Urinary tract infection (UTI) is one of the common community acquired infections and is seen more commonly in females.
Indian Council of Medical Research, Department of Health Research has issued the Antimicrobial Guidelines for Urinary Tract Infections. Following are the major recommendations :
Definition: Infections of the urinary tract caused by pathogens consistent with the clinical picture
- Upper UTI –Pyelonephritis
- Lower UTI – Cystitis
- Asymptomatic bacteruria
- Symptomatic bacteruria
CAUTI in catheterized/ hospitalized/complicated cases the management has to be done based on the specific situations ( more details are discussed in section on device associated infections)
E. coli is responsible for about 80-90% of UTI in the community. This is followed by Proteus sp., Klebsiella sp., Staphylococcus aureus, etc. Staphylococcus saprophyticus causes infection in young women in many countries but this is rare in India.
In hospital acquired UTIs or in the presence of devices, Pseudomonas aeruginosa, Acinetobacter sp, Enterococci etc., are causative agents depending on the setting. In patients on long term catheters and antibiotic therapy, Candida sp is also implicated.
- Clean catch mid stream- most common and convenient
- Suprapubic aspirate- only in cases of small children where voided urine is difficult to collect or in adults in case diagnosis is not getting confirmed by voided specimen.
Transport of specimen
Urine specimen must be transported as early as possible. For up to 4 hours delay, the urine should be refrigerated. But it is unsuitable beyond that time when 0.8% boric acid as preservative can be used to store urine for up to 24 hours if transported from distance.
- Direct Microscopy- Pus cells, RBC, Casts etc.
- Rapid- Presence of pus cells by leucocyte esterase/nitrate reduction tests.
- Culture- Semiquantitare culture for determining significant counts.
It is the gold standard and is done by semi quantitative culture. The diagnosis is based on the presence of “significant bacterial” counts in the urine specimen. Urine is otherwise a sterile fluid in the bladder but during the passage through the urethra can get contaminated with perineal flora colonizing the lower urethra. A count of 105 bacteria/ml of urine in a clean catch mid stream specimen is “Significant bacteriuria” in a person with symptoms of the lower urinary tract like dysuria, frequency, suprapubic pain and hematuria.
On a urine microscopy, pus cells > 10,000/ml along with positivity for nitrite or leucocyte esterase in a symptomatic individual indicates probable UTI. In children commonly, one bacteria per oil immersion field in an uncentrifuged urine sample is considered a possible indication of a UTI. Rarely due to the inflammation red blood cells may be present and thus falsely increase the number of pus cells.
Even if urine microscopy or urine cultures are not indicative of a UTI, caution should be exercised in case of obstructive uropathy, patient on antibiotics, hematogenous route of infection, in suprapubic aspirate specimen if the patient is clearly symptomatic..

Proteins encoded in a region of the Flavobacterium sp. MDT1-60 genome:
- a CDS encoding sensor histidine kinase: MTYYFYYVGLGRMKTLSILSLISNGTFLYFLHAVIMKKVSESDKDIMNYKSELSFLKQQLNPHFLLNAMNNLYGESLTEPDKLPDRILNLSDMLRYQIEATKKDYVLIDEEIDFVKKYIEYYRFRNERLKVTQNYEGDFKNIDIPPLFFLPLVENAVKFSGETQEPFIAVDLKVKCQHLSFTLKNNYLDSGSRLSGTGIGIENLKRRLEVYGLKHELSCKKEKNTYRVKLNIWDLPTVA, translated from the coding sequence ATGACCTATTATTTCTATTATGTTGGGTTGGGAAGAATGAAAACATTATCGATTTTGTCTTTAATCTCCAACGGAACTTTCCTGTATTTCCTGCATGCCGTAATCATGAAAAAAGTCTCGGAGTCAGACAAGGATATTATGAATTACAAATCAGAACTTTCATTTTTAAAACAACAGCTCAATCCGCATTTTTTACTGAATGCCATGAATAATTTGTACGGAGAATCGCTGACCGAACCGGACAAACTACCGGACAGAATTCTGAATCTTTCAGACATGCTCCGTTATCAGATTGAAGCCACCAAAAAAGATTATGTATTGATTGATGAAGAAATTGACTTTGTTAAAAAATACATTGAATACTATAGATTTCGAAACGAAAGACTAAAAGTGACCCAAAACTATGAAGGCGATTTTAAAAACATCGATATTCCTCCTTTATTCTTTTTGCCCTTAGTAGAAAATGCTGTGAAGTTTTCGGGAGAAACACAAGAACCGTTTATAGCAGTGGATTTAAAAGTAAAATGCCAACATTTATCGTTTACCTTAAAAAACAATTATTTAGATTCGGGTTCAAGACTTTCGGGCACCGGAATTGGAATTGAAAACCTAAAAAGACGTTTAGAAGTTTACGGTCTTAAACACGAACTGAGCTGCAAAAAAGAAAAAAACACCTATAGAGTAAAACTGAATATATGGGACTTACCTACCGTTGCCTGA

In children suprapubic aspirate may be needed due to the problem in collecting an appropriate specimen. Any count in this sample is considered significant.
Recurrent UTIs may suggest an underlying anatomic abnormality and a urological evaluation with contrast imaging may be required for delineation of the same.
E. coli and other members of family Enterobacteriaceae remain the most common cause of UTI, however antimicrobial resistance is very high to the commonly prescribed antibiotics in various Indian studies and the ICMR AMR network data (Table). Most Enterobacteriaceae isolates are ESBL or extended spectrum betalactamase producing curbing the utility of 3rd and 4th generation cephalosporins and most beta lactam antibiotics. Most often we have to resort to Carbapenems.
Table 1. Antimicrobial Susceptibility of Enterobacteriaceae isolates from urinary tract. ICMR, AMRSN data 2014.
Note : Ec : E. coli ; Ks : Klebsiella sp. : Es : Enterobacter sp.
Table2 : Treatment regimens for urinary tract infections
|Clinical Condition||Common Pathogens||Empiric AMA||Alternate AMA||Comments|
|Acute Cystitis (in absence of cultures)
| E.coli, Proteus sp
|●Nitrofurantoin 100 mg BD for 7 days ●Cotrimoxazole 500/125 mg BD for 3-5 days ●Ciprofloxacin 500 mg BD for 3-5 days|| ●Cefuroxime 250 mg BD for 3-5 days
● Cefixime 400mg BD for 5 days
|Staphylococcus saprophyticus (in sexually active young women) but is not common in India. In pregnancy the duration of treatment is longer|
| Acute Pyelonephritis (individualized based on data from each center) If blood culture is positive, a carbapenem is preferred)
| E.coli, Klebsiella sp
| ●Piperacillin tazobactam 4.5 gm IV 6 hourly for 10 days
● Ertapenem 1 g IV OD for 7 days
| ●Imipenem 500 mg IV 8 hourly for 10 days or
●Inj Amikacin 5mg/kg IV once daily x 10 days
| Urine and blood culture should be done before start of treatment.
Amikacin 1gm OD IV or Gentamicin 7 mg/kg as prescribed doses . Close monitor on renal parameters is needed and watch out for relapse
| Acute prostatitis
|Enterobacteri aceae (E. coli, Klebsiella sp.)
| ●Doxycycline 100 mg BD for 2-3 wks
●Co-trimoxazole 960 mg BD for 2-3 wks Ciprofloxacin 500 mg BD for 2-3 wks
| ●Piperacillin tazobactam 4.5 gm IV 6 hourly ●Cefoperazone sulbactam 3 gm IV 12 hourly
● Ertapenem 1 gm IV OD or Imipenem 1 gm IV 8 hourly or Meropenem 1 gm IV 8 hourly
| Get urine and prostatic massage cultures before antibiotics. Treatment may be needed for longer duration
All these regimens need to be tailored according to susceptibility patterns at individual centers